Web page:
“Well now that you're here, maybe you can help the both of us.”

Her eyes narrowed. Were these two working together? She got ready to run if he said anything that sounded bad or criminal.

“Our mutual friend has helped me several times and I've never been able to properly thank her, except for an occasional sandwich, and of course being in my magnificent presence,” he said, with just the right touch of sarcasm and pride, that Jordan had to smile.

“Anyways,” he continued. “There is a really good cat groomer just down the street, and it's been ages since she's been properly pampered and had a haircut. I'd appreciate it if you'd take her and have them give her the works.”

He held out his hand which was discreetly holding several twenty dollar bills. She grabbed the money, hiding it from sight. “That's it?”

“That's it.”

“Nothing else.”

“Nothing else.”

“This isn't some kind of scam?”

Chuckling, he said, “No scam. She's helped me, I'm returning the favour. And I consider myself her friend, even if I'm not sure she feels the same about me. So this is my gift to a friend.”

Cat looked up from her nearly eaten burger and stared at Magic Mike. She gave him a nod and batted him with her tail.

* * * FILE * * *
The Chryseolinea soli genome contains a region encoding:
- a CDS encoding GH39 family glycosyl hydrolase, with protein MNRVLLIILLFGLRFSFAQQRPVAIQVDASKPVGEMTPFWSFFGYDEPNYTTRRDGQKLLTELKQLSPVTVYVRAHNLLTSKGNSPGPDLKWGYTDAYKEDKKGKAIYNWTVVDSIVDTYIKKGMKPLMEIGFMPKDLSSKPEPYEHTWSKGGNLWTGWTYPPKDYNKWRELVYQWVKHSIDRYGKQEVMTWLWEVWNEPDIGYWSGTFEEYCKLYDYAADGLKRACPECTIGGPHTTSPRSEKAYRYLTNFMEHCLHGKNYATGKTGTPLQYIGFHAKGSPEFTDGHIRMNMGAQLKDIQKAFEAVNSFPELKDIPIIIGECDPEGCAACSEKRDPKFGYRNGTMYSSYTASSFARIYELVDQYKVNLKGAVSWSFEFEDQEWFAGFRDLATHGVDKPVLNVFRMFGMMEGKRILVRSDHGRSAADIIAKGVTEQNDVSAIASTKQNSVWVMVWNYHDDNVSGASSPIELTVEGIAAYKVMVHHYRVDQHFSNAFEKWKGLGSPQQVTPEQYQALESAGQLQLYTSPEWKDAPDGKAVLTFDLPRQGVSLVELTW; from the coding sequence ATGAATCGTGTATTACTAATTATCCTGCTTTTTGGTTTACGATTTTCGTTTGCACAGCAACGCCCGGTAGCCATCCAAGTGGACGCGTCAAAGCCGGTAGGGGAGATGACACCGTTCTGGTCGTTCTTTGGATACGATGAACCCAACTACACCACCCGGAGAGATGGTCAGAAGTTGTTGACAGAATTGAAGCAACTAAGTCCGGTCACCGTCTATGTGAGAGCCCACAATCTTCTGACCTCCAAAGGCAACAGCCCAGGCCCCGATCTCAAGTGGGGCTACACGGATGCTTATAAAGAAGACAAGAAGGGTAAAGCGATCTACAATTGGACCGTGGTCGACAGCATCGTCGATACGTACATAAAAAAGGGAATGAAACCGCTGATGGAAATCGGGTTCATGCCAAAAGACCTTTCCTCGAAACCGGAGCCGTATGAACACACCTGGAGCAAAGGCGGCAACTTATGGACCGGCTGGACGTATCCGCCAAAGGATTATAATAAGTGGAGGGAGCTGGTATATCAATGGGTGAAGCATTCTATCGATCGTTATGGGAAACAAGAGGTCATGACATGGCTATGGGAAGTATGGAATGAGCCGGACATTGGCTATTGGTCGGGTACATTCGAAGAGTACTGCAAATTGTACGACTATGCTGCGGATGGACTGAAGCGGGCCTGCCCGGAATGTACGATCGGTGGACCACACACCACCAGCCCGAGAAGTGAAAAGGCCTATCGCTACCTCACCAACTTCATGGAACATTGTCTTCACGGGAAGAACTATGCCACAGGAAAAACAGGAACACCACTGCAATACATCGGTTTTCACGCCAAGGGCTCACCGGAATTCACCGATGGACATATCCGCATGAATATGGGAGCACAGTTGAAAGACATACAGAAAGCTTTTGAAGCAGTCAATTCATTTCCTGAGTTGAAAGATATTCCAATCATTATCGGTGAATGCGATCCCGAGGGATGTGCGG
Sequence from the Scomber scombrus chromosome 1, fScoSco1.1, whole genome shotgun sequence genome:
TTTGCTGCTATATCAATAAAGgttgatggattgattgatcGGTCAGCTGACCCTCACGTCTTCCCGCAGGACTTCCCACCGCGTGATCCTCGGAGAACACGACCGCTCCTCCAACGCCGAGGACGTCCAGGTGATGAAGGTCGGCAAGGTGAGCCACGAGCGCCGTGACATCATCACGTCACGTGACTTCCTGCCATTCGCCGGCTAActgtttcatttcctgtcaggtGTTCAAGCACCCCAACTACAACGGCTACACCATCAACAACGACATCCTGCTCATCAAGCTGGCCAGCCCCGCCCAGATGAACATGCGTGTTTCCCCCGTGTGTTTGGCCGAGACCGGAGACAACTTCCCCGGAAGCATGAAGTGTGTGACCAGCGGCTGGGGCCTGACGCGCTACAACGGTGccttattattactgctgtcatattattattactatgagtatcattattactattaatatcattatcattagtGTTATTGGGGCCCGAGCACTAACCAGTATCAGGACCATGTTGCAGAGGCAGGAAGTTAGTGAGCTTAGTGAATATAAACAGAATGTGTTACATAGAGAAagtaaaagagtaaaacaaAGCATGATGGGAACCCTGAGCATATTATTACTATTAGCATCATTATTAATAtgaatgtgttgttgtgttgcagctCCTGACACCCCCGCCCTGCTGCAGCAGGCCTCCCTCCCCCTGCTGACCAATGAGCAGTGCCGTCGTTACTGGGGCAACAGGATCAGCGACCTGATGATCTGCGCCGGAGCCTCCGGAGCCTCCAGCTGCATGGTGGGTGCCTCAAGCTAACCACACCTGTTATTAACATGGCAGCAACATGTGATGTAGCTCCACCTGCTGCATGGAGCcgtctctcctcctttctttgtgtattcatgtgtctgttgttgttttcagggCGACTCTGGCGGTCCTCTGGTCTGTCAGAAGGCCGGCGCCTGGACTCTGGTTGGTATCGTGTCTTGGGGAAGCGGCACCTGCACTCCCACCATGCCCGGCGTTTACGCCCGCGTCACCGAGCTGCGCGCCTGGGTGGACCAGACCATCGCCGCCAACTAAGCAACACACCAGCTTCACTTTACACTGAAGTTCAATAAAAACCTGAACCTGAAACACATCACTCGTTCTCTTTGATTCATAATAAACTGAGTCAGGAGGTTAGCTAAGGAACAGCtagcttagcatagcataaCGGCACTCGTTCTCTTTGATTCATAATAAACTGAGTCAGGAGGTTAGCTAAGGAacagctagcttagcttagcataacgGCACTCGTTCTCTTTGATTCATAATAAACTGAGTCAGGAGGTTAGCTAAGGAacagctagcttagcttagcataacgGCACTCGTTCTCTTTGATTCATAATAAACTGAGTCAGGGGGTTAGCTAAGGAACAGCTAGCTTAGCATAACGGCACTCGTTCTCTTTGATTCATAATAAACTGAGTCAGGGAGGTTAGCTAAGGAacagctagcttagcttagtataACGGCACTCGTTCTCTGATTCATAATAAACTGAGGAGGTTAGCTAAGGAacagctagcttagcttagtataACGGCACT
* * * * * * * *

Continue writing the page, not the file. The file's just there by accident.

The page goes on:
“See. Nothing to worry about. And you can keep the change. Now I have lots to do and only so many hours in the day, it was a pleasure to meet you Jordan, I'm sure we'll meet again.” Hopping to his feet, the strange man bowed and walked away, whistling happily to himself.

“So... you really want to go to a groomer?” Jordan asked, still trying to think of how this could be a trick.

Of course Cat nodded.

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Stepping out of the groomers, Jordan was surprised at how much it had cost to get the works. But Magic Mike had given her more than enough, and she still had forty bucks in her bag. Looking down at her friend, she had to admit the grooming seemed to have done Cat a world of good.